Bio Dr. Julie R. Korenberg, PhD, MD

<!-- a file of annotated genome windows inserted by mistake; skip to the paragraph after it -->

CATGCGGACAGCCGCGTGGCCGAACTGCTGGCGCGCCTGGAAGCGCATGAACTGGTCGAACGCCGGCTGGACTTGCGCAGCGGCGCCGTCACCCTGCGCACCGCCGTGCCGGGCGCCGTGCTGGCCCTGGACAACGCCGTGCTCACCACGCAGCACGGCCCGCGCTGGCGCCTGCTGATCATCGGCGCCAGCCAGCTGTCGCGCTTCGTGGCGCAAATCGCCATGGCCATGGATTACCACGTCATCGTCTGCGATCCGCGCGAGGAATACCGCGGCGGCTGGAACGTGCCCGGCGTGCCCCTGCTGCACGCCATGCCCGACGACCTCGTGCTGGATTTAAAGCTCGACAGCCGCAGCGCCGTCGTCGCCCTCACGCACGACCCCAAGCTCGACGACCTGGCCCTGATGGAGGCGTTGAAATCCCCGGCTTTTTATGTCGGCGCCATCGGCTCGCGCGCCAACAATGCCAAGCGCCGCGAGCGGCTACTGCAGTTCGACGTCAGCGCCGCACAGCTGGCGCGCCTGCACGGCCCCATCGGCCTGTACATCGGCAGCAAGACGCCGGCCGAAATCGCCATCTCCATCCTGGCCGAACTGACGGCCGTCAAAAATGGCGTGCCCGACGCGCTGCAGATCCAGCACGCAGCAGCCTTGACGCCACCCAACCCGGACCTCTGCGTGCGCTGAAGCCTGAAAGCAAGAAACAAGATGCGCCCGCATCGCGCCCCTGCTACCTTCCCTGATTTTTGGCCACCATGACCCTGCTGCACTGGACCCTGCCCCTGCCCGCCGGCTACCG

Dr. Julie R. Korenberg leads as PI and Project Director, three multidisciplinary granted Programs from NIH/NICHD/NIMH, that deploy mature technologies from a cross-disciplinary team to accelerate basic and clinical research on brain development, neural circuitry and function in DS, WS and the genetic social brain in primates. These projects build on the success of her recent work reporting an exon-level genetic map of DS congenital malformations (Korbel, 2009), and Neural Circuitry of Primates, combined with our extensive human genome work (see CV) and applies the approach to define and genetically dissect neuroanatomy, neural circuitry and cognitive features of neurodevelopmental diseases. Dr. Korenberg has reviewed for the NIH for 30 years through the present as member and chair of study sections evaluating student loans, fellowships, RO-1’s and PO1’s, P30’s, and special multidisciplinary panels. She has broad training and expertise in genetics, genomics, human neuroscience, three-dimensional confocal and MRI/DTI/fMRI imaging of genes, brain and behavior for lifespan neurodevelopmental disorders on primate brain neural circuits. While at UCSF and then professor at UCLA, Dr. Korenberg developed and has extensively applied the now broadly used approaches to link single human genes with physical, behavioral and MRI features in neurodevelopmental disorders including Down syndrome and in William’s syndrome. During the past 15 years, she has turned to human genetic and model systems for brain and behavior and have developed a series of mouse models for DS and human stem and other cellular models linked to individuals with Williams syndrome that seriously affect brain circuitry and alter transcriptional and translational pathways. She has successfully administered numerous NIH-funded projects (e.g. staffing, grants, research protections, budget), collaborated with >100 other researchers, developed close links to rare patient cohorts, organized parents groups for DS and WS, and produced several landmark peer-reviewed publications from each project. At the University of Utah, she has created and lead three exciting cross disciplinary groups of PI’s, Engineers, Bioengineering undergrads and graduate students in the development of novel initiatives related to common human mental illnesses based on her results from brain and behavior of neurodevelopmental disorders. One of these has brought together a team from the Scientific and Computational Imaging Institute (SCI) with her group and has already resulted in two NIH funded Initiatives to develop the computational tools to map genes for human syndromes on the 3-D circuits of the primate brain using technology she developed for mapping genes for human social behavior to primate neural circuits using a single coordinate system across 3Dimensional diffeomorphic independent reconstructions of single brains using MRI/DTI/fMRI/Blockface, SideScape, Confocal and Electron microscopic Imaging. A second group is comprised of PI’s in animal behavior, drug screening and evaluation for humans with epilepsy, pediatric clinical trials and economics of human developmental disorders. Dr. Korenberg has also brought together a third team of outstanding experts to the field of developmental disabilities, internationally recognized builders of their fields of Neural Imaging, in clinical/genetics of Down syndrome, biomathematics and multidimensional modeling of complex data. Further, she guest lectures in graduate Neuroscience and Bioengineering, interviews students for Graduate Training Program, has served on Neuroscience Admissions Committee, and as faculty advisor to > 30 graduate students, fellows and faculty members. In summary, Dr. Korenberg has a long standing record of high level productivity and training all levels of scientists in state of the art research including realitstic planning, timelines and budgeting, and combine this with creativity, collaboration and administrative experience.